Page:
An effective search engine optimisation strategy plays a crucial role in the success of any online business. To be able to evaluate, tweak and refine your SEO strategy, you’ve got to keep a close eye on your key performance indicators (KPIs).
KPIs are the metrics that provide valuable insights into the progress of your SEO efforts and help you make data-driven changes. In this post, we’ll explore 10 KPIs you should measure, explaining why they are important and how to track them.
Organic traffic – One of the core purposes of SEO is to move sites higher up SERPs to increase the organic traffic to that site. If you’re not tracking the volume of your organic traffic, you’ll have no idea if your strategy is helping to improve this. The more visitors to your site, the more chance of conversions. Tools like Google Analytics can help track this, breaking it down by which page gets the most visits and allowing you to improve.
Keyword rankings – Monitoring your keyword rankings helps you to understand how effective your optimisation efforts are. This shows you how well your website performs for specific search queries. Tools like SEMrush or Ahrefs will track these for you, as well as allow you to continually refine your keyword research and content strategy for the best-performing keywords.
Click-through rate (CTR) – CTR is the number of clicks to your site from a search result, divided by the number of impressions (or times it’s been viewed on the SERP). A high CTR, which you can track through Google Search Console, suggests that your meta titles and descriptions are performing well, as they’re attracting users to your site based on what they’ve searched for.
Conversion rate – As mentioned earlier, organic traffic to your site is great, but conversions are what every business is looking for. Whether that is a newsletter sign-up, a purchase from an online shop or something else, tracking conversions allows you to see how well your website meets user expectations. Google Analytics can show you which pages are converting customers and which need improvement.
Bounce rate – Bounce rate is all about the percentage of site visitors who leave after looking at only one page. Most often, although not always, you ideally want a low bounce rate because that means users stay on your site longer, meaning your page content and user experience (UX) match their needs.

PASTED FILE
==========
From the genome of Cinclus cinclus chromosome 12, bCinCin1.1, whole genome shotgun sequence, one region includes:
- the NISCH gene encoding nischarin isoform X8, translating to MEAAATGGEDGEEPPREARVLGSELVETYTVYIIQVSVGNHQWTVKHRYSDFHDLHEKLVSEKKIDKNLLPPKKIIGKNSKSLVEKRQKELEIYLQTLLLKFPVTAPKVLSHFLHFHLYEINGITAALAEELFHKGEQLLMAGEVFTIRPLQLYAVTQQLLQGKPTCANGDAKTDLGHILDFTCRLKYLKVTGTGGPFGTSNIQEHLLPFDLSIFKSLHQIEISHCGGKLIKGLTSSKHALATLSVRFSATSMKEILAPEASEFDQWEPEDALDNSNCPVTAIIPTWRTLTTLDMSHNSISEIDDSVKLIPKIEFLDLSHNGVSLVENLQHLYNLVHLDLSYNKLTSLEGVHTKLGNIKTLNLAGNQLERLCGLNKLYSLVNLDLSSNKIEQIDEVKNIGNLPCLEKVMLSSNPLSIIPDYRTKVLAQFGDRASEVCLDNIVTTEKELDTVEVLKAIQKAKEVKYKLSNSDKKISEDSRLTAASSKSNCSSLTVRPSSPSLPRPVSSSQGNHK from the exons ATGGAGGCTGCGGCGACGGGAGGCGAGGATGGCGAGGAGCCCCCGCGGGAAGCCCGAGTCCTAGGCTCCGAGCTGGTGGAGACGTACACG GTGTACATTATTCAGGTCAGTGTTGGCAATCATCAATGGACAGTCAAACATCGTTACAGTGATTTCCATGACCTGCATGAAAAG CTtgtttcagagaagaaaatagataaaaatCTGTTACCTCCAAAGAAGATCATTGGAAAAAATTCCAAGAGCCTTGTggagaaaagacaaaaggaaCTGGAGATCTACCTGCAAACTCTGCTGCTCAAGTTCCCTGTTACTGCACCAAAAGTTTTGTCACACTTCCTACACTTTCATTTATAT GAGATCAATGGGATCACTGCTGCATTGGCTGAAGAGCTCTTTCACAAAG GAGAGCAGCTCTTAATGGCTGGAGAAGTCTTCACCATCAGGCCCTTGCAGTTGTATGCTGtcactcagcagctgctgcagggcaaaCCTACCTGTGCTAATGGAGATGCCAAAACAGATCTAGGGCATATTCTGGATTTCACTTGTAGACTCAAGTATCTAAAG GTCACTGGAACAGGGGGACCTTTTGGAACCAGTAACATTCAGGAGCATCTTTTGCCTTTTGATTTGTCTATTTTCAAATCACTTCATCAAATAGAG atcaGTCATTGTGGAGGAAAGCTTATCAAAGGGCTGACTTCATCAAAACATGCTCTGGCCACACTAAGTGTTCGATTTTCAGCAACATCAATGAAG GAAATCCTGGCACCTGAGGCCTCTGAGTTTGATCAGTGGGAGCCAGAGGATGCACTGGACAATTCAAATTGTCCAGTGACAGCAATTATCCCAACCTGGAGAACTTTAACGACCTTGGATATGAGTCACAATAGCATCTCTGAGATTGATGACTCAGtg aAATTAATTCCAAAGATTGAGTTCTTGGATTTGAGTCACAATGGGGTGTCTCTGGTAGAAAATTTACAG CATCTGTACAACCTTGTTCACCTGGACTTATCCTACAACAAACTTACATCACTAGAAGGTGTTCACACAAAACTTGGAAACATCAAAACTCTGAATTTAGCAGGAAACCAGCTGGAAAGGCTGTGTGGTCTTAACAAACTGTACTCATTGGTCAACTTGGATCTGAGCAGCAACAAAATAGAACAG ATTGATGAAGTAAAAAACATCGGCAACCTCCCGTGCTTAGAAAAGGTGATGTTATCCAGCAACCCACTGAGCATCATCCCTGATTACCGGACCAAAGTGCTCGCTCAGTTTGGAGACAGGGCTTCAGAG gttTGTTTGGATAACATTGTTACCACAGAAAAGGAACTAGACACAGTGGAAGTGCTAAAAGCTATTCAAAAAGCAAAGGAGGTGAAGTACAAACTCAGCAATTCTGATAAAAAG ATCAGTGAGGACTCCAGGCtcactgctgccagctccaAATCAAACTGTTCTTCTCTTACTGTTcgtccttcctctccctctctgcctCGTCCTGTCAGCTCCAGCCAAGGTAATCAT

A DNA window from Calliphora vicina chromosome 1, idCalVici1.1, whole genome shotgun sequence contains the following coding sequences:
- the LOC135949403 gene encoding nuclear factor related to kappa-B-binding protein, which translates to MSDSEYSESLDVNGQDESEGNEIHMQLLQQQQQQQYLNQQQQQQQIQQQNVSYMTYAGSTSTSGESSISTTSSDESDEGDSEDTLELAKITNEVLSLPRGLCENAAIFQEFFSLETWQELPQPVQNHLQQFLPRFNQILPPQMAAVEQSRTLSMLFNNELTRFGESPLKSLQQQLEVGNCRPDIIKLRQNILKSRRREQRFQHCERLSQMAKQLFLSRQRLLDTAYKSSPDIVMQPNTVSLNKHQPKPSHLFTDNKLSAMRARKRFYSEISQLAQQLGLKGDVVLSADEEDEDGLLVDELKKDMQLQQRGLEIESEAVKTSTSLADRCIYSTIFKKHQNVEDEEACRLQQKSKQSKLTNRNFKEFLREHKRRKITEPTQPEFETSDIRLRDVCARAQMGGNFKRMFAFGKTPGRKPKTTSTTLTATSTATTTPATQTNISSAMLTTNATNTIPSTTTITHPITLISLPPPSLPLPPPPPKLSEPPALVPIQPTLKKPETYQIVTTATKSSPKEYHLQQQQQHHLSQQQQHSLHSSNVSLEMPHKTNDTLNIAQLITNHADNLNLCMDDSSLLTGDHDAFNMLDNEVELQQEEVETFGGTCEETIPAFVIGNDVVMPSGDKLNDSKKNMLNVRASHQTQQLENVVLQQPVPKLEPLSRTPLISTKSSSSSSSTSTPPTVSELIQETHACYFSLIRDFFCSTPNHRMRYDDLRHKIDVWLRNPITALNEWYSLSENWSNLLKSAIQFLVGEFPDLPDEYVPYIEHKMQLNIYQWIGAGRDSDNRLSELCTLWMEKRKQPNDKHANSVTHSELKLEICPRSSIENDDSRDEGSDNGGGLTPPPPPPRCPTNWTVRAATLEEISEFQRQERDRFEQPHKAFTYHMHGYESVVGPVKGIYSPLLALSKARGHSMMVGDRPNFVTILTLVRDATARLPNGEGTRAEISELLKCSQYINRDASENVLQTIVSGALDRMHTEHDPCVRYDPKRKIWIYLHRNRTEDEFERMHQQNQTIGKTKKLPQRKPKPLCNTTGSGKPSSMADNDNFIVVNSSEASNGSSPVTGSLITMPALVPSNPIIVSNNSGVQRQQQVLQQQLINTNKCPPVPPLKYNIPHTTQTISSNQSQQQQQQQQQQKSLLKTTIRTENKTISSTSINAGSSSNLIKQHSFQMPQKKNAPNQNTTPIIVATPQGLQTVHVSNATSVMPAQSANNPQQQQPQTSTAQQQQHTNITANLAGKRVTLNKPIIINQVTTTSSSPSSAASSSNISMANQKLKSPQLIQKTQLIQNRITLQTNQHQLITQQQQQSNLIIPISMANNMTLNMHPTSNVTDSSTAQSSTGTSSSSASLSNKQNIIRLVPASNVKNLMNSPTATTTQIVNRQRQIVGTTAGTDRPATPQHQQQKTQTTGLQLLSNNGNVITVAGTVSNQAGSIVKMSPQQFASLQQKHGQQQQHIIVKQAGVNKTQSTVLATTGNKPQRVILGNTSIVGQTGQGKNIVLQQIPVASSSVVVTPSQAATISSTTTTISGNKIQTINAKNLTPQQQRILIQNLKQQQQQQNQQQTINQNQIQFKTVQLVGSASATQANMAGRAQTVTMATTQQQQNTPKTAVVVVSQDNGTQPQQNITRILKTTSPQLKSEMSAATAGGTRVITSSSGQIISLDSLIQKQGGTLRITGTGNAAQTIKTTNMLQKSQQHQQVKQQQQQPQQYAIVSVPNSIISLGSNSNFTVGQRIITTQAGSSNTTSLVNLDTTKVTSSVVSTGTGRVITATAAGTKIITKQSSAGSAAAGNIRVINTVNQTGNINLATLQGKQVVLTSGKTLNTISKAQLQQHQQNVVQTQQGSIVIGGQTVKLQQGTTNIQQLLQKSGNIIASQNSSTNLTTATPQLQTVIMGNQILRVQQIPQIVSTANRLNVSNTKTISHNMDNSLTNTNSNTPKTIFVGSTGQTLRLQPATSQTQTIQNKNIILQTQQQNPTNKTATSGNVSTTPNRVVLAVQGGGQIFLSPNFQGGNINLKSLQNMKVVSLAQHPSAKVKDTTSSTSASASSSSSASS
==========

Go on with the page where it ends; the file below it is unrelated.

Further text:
Backlink profile – Backlinks are critical for the E-E-A-T of your site, and link building should be a large part of a successful SEO strategy, so it’s important to track both the quantity and the quality of these links. Tools like Moz can help with this, showing you metrics like domain authority that can help you focus your link-building efforts on sites that will boost your rankings.
Page load time – All web users know a slow-loading site is an instant turn-off. Keeping visitors on your page means the UX has to be good, which includes the time it takes for pages to load, and load properly. This is why Google uses it as a factor when ranking websites. Google’s PageSpeed Insights tool can help you get an overview of your site’s performance in this area.
Mobile responsiveness – Mobile-friendly websites are also important to Google, meaning your site needs to be optimised for mobile users as well as those on desktop. Google’s Mobile-Friendly Test can help you assess and improve your website’s mobile compatibility.
User engagement – Similar to bounce rate, this helps to monitor other on-page engagement metrics, including average time on page, session duration, and pages per session. These show how users interact with your site and its content, which can help you tweak your pages and content strategy. After all, content is one of the most important factors in gaining top organic rankings.
Return on Investment (ROI) – Finally, the success of your SEO efforts should be measured by the overall return on investment, taking into account the investment in your SEO strategy and what revenue has been generated from these efforts.